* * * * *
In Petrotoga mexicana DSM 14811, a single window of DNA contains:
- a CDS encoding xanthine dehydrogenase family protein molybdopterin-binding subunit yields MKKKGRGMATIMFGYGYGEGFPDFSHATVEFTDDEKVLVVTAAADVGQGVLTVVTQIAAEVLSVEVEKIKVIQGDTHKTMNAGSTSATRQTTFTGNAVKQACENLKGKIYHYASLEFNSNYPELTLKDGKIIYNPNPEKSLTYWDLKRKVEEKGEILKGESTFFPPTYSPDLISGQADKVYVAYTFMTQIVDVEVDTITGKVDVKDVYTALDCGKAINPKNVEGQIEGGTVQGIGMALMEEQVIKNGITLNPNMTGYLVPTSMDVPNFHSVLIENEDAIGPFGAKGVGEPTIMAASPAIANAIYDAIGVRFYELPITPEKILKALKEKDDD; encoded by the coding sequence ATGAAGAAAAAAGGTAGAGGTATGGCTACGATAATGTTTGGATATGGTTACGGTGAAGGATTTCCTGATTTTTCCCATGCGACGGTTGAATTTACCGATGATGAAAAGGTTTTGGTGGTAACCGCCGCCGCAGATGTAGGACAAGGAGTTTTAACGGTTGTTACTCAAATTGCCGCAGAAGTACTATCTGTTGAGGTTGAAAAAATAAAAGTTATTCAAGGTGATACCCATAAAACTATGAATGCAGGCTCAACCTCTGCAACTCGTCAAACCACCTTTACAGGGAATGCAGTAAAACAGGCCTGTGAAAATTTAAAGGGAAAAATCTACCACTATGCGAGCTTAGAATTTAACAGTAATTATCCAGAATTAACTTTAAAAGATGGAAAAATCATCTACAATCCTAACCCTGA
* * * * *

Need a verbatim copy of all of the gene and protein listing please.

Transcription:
In Petrotoga mexicana DSM 14811, a single window of DNA contains:
- a CDS encoding xanthine dehydrogenase family protein molybdopterin-binding subunit yields MKKKGRGMATIMFGYGYGEGFPDFSHATVEFTDDEKVLVVTAAADVGQGVLTVVTQIAAEVLSVEVEKIKVIQGDTHKTMNAGSTSATRQTTFTGNAVKQACENLKGKIYHYASLEFNSNYPELTLKDGKIIYNPNPEKSLTYWDLKRKVEEKGEILKGESTFFPPTYSPDLISGQADKVYVAYTFMTQIVDVEVDTITGKVDVKDVYTALDCGKAINPKNVEGQIEGGTVQGIGMALMEEQVIKNGITLNPNMTGYLVPTSMDVPNFHSVLIENEDAIGPFGAKGVGEPTIMAASPAIANAIYDAIGVRFYELPITPEKILKALKEKDDD; encoded by the coding sequence ATGAAGAAAAAAGGTAGAGGTATGGCTACGATAATGTTTGGATATGGTTACGGTGAAGGATTTCCTGATTTTTCCCATGCGACGGTTGAATTTACCGATGATGAAAAGGTTTTGGTGGTAACCGCCGCCGCAGATGTAGGACAAGGAGTTTTAACGGTTGTTACTCAAATTGCCGCAGAAGTACTATCTGTTGAGGTTGAAAAAATAAAAGTTATTCAAGGTGATACCCATAAAACTATGAATGCAGGCTCAACCTCTGCAACTCGTCAAACCACCTTTACAGGGAATGCAGTAAAACAGGCCTGTGAAAATTTAAAGGGAAAAATCTACCACTATGCGAGCTTAGAATTTAACAGTAATTATCCAGAATTAACTTTAAAAGATGGAAAAATCATCTACAATCCTAACCCTGA